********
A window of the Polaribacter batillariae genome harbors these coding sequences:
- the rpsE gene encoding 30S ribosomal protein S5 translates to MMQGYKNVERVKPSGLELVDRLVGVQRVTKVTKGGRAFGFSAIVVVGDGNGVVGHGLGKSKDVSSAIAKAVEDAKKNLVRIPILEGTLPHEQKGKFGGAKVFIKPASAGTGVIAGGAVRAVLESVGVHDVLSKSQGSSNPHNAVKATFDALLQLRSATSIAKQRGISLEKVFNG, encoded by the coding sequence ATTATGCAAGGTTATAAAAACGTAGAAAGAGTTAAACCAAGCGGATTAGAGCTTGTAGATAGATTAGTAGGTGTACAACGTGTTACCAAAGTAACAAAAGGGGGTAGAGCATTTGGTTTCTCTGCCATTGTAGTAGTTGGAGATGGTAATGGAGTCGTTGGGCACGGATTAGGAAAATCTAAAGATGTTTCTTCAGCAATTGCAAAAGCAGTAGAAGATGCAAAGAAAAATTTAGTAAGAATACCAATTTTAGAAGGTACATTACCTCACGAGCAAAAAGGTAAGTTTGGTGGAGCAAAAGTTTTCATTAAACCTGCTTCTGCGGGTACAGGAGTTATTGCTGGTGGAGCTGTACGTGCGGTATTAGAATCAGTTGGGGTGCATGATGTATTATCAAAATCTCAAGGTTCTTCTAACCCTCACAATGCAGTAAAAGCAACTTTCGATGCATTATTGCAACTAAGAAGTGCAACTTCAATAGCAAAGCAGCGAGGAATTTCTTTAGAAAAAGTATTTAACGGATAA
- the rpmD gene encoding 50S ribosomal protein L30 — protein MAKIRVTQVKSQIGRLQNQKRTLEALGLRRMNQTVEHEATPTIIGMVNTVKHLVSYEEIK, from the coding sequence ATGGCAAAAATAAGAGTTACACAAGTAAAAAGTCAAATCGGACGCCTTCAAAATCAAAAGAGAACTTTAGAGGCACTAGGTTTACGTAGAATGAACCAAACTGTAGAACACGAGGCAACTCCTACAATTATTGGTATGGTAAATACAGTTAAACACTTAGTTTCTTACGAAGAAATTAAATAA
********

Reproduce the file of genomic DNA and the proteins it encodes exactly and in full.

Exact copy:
A window of the Polaribacter batillariae genome harbors these coding sequences:
- the rpsE gene encoding 30S ribosomal protein S5 translates to MMQGYKNVERVKPSGLELVDRLVGVQRVTKVTKGGRAFGFSAIVVVGDGNGVVGHGLGKSKDVSSAIAKAVEDAKKNLVRIPILEGTLPHEQKGKFGGAKVFIKPASAGTGVIAGGAVRAVLESVGVHDVLSKSQGSSNPHNAVKATFDALLQLRSATSIAKQRGISLEKVFNG, encoded by the coding sequence ATTATGCAAGGTTATAAAAACGTAGAAAGAGTTAAACCAAGCGGATTAGAGCTTGTAGATAGATTAGTAGGTGTACAACGTGTTACCAAAGTAACAAAAGGGGGTAGAGCATTTGGTTTCTCTGCCATTGTAGTAGTTGGAGATGGTAATGGAGTCGTTGGGCACGGATTAGGAAAATCTAAAGATGTTTCTTCAGCAATTGCAAAAGCAGTAGAAGATGCAAAGAAAAATTTAGTAAGAATACCAATTTTAGAAGGTACATTACCTCACGAGCAAAAAGGTAAGTTTGGTGGAGCAAAAGTTTTCATTAAACCTGCTTCTGCGGGTACAGGAGTTATTGCTGGTGGAGCTGTACGTGCGGTATTAGAATCAGTTGGGGTGCATGATGTATTATCAAAATCTCAAGGTTCTTCTAACCCTCACAATGCAGTAAAAGCAACTTTCGATGCATTATTGCAACTAAGAAGTGCAACTTCAATAGCAAAGCAGCGAGGAATTTCTTTAGAAAAAGTATTTAACGGATAA
- the rpmD gene encoding 50S ribosomal protein L30 — protein MAKIRVTQVKSQIGRLQNQKRTLEALGLRRMNQTVEHEATPTIIGMVNTVKHLVSYEEIK, from the coding sequence ATGGCAAAAATAAGAGTTACACAAGTAAAAAGTCAAATCGGACGCCTTCAAAATCAAAAGAGAACTTTAGAGGCACTAGGTTTACGTAGAATGAACCAAACTGTAGAACACGAGGCAACTCCTACAATTATTGGTATGGTAAATACAGTTAAACACTTAGTTTCTTACGAAGAAATTAAATAA